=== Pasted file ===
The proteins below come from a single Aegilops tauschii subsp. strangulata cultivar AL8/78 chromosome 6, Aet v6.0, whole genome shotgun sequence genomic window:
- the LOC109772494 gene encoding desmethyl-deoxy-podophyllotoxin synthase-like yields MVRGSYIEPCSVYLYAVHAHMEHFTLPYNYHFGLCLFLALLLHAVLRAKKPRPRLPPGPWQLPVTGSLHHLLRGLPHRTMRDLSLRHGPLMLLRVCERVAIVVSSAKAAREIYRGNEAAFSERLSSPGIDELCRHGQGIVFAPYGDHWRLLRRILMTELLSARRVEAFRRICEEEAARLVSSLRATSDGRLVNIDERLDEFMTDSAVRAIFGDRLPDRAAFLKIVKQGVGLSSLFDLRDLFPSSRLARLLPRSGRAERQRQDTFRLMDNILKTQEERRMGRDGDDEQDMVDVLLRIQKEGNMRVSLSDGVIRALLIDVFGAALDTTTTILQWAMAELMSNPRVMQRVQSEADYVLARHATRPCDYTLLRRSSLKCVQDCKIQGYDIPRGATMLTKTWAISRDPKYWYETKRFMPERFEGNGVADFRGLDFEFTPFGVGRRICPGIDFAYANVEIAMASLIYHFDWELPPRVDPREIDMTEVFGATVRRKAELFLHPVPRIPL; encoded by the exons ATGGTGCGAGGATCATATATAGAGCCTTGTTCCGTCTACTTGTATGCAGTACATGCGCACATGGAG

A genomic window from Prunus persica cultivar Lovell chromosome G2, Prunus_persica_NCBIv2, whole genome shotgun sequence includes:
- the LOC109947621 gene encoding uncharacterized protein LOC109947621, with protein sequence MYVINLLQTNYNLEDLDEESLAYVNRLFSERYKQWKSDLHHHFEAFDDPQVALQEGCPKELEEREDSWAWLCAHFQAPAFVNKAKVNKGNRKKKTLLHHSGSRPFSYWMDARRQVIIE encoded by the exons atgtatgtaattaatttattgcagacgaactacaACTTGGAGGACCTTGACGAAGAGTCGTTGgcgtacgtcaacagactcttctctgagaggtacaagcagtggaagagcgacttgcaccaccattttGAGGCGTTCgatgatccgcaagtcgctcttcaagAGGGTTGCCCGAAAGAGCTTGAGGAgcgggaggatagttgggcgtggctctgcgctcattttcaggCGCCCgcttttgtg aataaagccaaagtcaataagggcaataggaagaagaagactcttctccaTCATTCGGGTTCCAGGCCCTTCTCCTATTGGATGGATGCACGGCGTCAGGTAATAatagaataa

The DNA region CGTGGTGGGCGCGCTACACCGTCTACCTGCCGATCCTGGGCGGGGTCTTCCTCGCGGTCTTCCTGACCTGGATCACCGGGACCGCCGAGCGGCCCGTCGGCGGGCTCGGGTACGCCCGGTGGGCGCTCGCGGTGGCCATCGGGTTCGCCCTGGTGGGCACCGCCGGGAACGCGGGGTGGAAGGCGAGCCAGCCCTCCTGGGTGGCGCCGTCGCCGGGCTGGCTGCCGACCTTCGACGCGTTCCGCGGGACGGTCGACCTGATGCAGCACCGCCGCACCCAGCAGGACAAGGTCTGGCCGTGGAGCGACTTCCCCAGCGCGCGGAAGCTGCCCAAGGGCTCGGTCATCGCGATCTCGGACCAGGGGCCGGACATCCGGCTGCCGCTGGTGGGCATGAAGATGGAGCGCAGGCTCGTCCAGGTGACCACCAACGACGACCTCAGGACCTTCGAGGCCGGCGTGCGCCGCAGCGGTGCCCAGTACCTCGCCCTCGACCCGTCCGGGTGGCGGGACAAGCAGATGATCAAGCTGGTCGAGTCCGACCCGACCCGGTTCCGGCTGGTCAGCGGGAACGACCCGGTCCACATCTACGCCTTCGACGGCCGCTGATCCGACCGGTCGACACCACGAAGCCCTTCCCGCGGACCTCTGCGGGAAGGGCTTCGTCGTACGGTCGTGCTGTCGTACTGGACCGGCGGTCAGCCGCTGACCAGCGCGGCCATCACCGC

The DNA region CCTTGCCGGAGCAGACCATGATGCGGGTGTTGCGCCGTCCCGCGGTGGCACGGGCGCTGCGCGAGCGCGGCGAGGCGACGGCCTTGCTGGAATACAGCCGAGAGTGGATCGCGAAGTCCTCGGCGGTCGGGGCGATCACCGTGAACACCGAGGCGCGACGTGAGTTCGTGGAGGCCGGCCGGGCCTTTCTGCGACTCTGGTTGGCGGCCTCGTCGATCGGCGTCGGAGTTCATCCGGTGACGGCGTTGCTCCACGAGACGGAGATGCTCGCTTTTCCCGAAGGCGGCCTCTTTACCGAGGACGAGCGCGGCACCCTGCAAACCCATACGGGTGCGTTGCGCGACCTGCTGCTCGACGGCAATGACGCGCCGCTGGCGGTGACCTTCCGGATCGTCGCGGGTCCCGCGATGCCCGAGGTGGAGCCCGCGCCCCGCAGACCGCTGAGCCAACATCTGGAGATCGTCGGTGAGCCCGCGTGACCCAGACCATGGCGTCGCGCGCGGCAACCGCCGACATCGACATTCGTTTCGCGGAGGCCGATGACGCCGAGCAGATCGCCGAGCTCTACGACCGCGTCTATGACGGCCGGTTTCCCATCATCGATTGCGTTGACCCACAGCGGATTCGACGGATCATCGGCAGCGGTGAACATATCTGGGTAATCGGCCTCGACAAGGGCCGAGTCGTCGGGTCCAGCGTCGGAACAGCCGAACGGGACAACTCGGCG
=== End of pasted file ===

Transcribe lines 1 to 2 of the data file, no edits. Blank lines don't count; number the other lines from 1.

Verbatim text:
The proteins below come from a single Aegilops tauschii subsp. strangulata cultivar AL8/78 chromosome 6, Aet v6.0, whole genome shotgun sequence genomic window:
- the LOC109772494 gene encoding desmethyl-deoxy-podophyllotoxin synthase-like yields MVRGSYIEPCSVYLYAVHAHMEHFTLPYNYHFGLCLFLALLLHAVLRAKKPRPRLPPGPWQLPVTGSLHHLLRGLPHRTMRDLSLRHGPLMLLRVCERVAIVVSSAKAAREIYRGNEAAFSERLSSPGIDELCRHGQGIVFAPYGDHWRLLRRILMTELLSARRVEAFRRICEEEAARLVSSLRATSDGRLVNIDERLDEFMTDSAVRAIFGDRLPDRAAFLKIVKQGVGLSSLFDLRDLFPSSRLARLLPRSGRAERQRQDTFRLMDNILKTQEERRMGRDGDDEQDMVDVLLRIQKEGNMRVSLSDGVIRALLIDVFGAALDTTTTILQWAMAELMSNPRVMQRVQSEADYVLARHATRPCDYTLLRRSSLKCVQDCKIQGYDIPRGATMLTKTWAISRDPKYWYETKRFMPERFEGNGVADFRGLDFEFTPFGVGRRICPGIDFAYANVEIAMASLIYHFDWELPPRVDPREIDMTEVFGATVRRKAELFLHPVPRIPL; encoded by the exons ATGGTGCGAGGATCATATATAGAGCCTTGTTCCGTCTACTTGTATGCAGTACATGCGCACATGGAG